• Remember that staying warm requires extra calories. Outdoor animals typically need more calories in the winter, so feed them accordingly when the temperature drops. Talk to your veterinarian for advice on proper diet.
• Watch your pet’s outside fresh-water bowl. If it is not heated, you may need to refresh it more often as it freezes in cold weather.
• Salt and de-icers: Many pets like to go outside to romp and stomp in the snow, but many people use powerful salt and chemicals on their sidewalks to combat ice buildup. Thoroughly clean your pets’ paws, legs and abdomen after they have been outside, to prevent ingestion of toxic substances and to prevent their pads from becoming dry and irritated. Signs of toxic ingestion include excessive drooling, vomiting and depression.
• Ice and snow: When you let your pets in from a walk or a romp outside, make sure to wipe their paws and undersides — get those ice balls off as soon as possible, as they can cause frostbite. After being outside, check your pets’ paws, ears and tail for frostbite. Frostbitten skin usually appears pale or gray and can be treated by wrapping the area in a dry towel to gradually warm the area. Check with your veterinarian if you suspect frostbite.
• Use nontoxic antifreeze. Antifreeze is great-tasting to pets, but even a very small amount ingested can be deadly. Look for “safe” nontoxic antifreeze, consider using products that contain propylene glycol rather than ethylene glycol, and make sure all spills are cleaned up immediately and thoroughly. Contact your veterinarian immediately if you suspect your pets have ingested any antifreeze!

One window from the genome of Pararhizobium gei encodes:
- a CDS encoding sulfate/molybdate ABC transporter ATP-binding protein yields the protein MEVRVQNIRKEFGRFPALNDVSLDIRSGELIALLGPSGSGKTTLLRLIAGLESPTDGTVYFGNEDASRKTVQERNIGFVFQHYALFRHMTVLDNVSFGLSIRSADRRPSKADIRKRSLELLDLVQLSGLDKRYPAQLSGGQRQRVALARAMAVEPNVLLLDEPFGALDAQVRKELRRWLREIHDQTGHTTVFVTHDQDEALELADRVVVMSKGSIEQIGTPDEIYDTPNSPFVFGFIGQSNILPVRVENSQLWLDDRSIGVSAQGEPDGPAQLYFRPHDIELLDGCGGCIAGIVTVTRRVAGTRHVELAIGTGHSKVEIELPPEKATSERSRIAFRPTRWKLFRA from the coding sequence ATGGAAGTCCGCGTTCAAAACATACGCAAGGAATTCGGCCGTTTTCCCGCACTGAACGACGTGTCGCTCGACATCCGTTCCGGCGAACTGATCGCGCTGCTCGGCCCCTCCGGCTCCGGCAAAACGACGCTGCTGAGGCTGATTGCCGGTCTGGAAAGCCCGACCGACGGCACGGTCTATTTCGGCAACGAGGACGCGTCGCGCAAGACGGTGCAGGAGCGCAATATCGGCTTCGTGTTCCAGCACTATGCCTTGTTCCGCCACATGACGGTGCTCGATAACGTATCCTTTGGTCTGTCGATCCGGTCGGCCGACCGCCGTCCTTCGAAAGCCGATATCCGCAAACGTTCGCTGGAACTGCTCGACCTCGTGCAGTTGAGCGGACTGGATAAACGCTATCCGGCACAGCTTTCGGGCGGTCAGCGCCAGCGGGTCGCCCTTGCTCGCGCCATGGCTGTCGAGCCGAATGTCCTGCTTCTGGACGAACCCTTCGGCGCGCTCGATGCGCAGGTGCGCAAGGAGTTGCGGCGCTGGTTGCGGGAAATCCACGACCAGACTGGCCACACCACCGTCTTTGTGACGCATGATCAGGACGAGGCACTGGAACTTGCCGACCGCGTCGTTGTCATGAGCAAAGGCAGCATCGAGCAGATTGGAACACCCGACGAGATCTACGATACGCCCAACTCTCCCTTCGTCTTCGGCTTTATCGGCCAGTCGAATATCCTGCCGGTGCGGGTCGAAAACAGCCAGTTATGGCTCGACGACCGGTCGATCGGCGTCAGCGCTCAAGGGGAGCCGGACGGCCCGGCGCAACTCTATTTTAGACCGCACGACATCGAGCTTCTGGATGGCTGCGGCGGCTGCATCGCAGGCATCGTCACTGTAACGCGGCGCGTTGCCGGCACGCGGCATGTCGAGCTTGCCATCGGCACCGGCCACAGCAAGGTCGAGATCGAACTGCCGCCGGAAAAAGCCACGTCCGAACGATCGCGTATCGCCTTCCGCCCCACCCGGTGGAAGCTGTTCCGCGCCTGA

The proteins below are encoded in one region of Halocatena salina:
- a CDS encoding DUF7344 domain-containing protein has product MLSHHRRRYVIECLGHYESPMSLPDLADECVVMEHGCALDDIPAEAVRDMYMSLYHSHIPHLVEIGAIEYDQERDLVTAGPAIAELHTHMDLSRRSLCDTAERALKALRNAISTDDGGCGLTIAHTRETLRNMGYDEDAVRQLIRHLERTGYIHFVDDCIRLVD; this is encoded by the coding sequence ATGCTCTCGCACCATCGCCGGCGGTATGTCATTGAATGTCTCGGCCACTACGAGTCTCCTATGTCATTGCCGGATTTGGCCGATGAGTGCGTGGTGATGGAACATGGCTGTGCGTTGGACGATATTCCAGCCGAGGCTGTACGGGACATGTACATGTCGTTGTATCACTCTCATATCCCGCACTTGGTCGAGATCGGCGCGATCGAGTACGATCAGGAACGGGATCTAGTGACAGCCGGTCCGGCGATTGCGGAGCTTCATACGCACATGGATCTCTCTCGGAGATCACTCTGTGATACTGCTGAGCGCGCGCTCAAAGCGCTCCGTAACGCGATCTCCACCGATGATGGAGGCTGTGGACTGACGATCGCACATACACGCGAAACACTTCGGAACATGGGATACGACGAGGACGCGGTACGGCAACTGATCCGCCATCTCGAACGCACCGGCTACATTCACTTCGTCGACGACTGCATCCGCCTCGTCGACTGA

About American Humane Association
American Humane Association is the country’s first national humane organization and the only one dedicated to protecting both children and animals. Since 1877, American Humane Association has been at the forefront of virtually every major advance in protecting our most vulnerable from cruelty, abuse and neglect. Today we’re also leading the way in understanding the human-animal bond and its role in therapy, medicine and society. American Humane Association reaches millions of people every day through groundbreaking research, education, training and services that span a wide network of organizations, agencies and businesses. You can help make a difference, too. Visit American Humane Association at www.americanhumane.org today.
About American Humane Association’s Red Star® Animal Emergency Services
American Humane Association’s legendary Red Star Animal Emergency Services was born on the battlefields of Europe during World War I when the U.S. Secretary of War asked us to save wounded cavalry horses. Since then, Red Star has been involved in nearly every major relief effort over the past 100 years, including Pearl Harbor, Hurricane Katrina, the eruption of Mount Saint Helens, 9/11, the Moore, Oklahoma tornado, and Superstorm Sandy. Red Star has rescued tens of thousands of animals, provides life-saving prevention to communities nationwide, and works with therapy animals to build a more compassionate world, helping children with cancer, military families affected by the impact of service, and communities struck by natural and manmade disasters.